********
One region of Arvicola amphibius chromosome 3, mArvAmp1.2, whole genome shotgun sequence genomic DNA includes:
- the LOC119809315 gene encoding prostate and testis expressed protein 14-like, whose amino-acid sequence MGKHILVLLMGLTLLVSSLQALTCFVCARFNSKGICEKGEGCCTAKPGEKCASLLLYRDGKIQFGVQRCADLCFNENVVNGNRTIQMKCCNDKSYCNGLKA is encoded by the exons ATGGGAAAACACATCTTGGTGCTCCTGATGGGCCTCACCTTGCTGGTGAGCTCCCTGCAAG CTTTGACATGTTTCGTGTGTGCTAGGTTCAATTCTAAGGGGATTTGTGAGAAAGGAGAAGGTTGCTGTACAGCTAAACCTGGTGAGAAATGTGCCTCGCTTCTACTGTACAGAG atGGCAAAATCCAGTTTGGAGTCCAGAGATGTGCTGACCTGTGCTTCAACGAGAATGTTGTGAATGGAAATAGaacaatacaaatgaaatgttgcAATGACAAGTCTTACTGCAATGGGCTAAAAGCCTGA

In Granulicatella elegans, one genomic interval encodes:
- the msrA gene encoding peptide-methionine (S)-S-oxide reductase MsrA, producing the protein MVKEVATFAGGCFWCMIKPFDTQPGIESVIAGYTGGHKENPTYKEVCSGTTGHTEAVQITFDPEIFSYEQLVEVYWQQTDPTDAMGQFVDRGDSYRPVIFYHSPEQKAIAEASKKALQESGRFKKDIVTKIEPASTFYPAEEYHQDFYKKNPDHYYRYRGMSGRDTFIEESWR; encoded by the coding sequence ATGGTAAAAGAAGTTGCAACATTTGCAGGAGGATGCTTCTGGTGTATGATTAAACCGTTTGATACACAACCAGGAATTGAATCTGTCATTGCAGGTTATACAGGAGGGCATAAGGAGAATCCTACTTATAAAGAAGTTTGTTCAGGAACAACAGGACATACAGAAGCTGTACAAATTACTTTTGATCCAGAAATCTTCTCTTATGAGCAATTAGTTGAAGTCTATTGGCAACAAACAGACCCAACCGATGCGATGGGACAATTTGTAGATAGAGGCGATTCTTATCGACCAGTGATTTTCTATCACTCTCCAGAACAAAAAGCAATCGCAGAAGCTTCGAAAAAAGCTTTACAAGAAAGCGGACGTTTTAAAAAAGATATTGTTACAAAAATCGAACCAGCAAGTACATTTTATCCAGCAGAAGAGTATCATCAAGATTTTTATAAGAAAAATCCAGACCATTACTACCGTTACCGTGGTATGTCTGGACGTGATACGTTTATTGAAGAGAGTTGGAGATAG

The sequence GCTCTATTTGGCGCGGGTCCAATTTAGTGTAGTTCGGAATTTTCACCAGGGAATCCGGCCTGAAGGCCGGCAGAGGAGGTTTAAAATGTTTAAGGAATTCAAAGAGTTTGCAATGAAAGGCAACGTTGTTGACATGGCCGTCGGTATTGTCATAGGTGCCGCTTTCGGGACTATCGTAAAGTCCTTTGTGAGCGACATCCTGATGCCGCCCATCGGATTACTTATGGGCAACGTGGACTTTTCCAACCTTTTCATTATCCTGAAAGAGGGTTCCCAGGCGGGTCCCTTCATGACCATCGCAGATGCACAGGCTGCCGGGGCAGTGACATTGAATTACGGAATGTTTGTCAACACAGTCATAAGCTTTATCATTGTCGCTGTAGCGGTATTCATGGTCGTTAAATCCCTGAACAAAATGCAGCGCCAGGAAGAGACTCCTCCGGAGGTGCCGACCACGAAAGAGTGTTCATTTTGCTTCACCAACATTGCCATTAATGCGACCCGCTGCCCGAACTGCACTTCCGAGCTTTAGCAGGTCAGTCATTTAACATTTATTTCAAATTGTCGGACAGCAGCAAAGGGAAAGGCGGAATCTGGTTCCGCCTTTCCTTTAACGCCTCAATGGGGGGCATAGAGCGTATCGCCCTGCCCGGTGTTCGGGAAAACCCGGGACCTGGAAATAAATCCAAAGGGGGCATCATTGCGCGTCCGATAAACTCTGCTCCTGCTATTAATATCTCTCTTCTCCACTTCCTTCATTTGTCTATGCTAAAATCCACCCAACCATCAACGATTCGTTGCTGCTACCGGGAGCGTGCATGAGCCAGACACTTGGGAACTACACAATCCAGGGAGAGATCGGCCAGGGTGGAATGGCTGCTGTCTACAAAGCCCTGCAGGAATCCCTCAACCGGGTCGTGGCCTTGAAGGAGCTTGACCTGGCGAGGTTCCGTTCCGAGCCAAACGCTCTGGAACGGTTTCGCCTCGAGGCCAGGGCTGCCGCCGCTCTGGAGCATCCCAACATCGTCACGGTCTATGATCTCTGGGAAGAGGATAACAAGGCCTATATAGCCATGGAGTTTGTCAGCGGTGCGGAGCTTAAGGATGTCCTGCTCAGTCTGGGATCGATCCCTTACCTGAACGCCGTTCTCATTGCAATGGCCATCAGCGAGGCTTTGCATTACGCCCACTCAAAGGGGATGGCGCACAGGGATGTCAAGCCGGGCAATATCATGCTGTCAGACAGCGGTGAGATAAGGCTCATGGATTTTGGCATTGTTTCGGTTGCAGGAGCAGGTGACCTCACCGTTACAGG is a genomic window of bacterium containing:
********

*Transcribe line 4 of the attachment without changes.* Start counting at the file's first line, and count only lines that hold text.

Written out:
- the msrA gene encoding peptide-methionine (S)-S-oxide reductase MsrA, producing the protein MVKEVATFAGGCFWCMIKPFDTQPGIESVIAGYTGGHKENPTYKEVCSGTTGHTEAVQITFDPEIFSYEQLVEVYWQQTDPTDAMGQFVDRGDSYRPVIFYHSPEQKAIAEASKKALQESGRFKKDIVTKIEPASTFYPAEEYHQDFYKKNPDHYYRYRGMSGRDTFIEESWR; encoded by the coding sequence ATGGTAAAAGAAGTTGCAACATTTGCAGGAGGATGCTTCTGGTGTATGATTAAACCGTTTGATACACAACCAGGAATTGAATCTGTCATTGCAGGTTATACAGGAGGGCATAAGGAGAATCCTACTTATAAAGAAGTTTGTTCAGGAACAACAGGACATACAGAAGCTGTACAAATTACTTTTGATCCAGAAATCTTCTCTTATGAGCAATTAGTTGAAGTCTATTGGCAACAAACAGACCCAACCGATGCGATGGGACAATTTGTAGATAGAGGCGATTCTTATCGACCAGTGATTTTCTATCACTCTCCAGAACAAAAAGCAATCGCAGAAGCTTCGAAAAAAGCTTTACAAGAAAGCGGACGTTTTAAAAAAGATATTGTTACAAAAATCGAACCAGCAAGTACATTTTATCCAGCAGAAGAGTATCATCAAGATTTTTATAAGAAAAATCCAGACCATTACTACCGTTACCGTGGTATGTCTGGACGTGATACGTTTATTGAAGAGAGTTGGAGATAG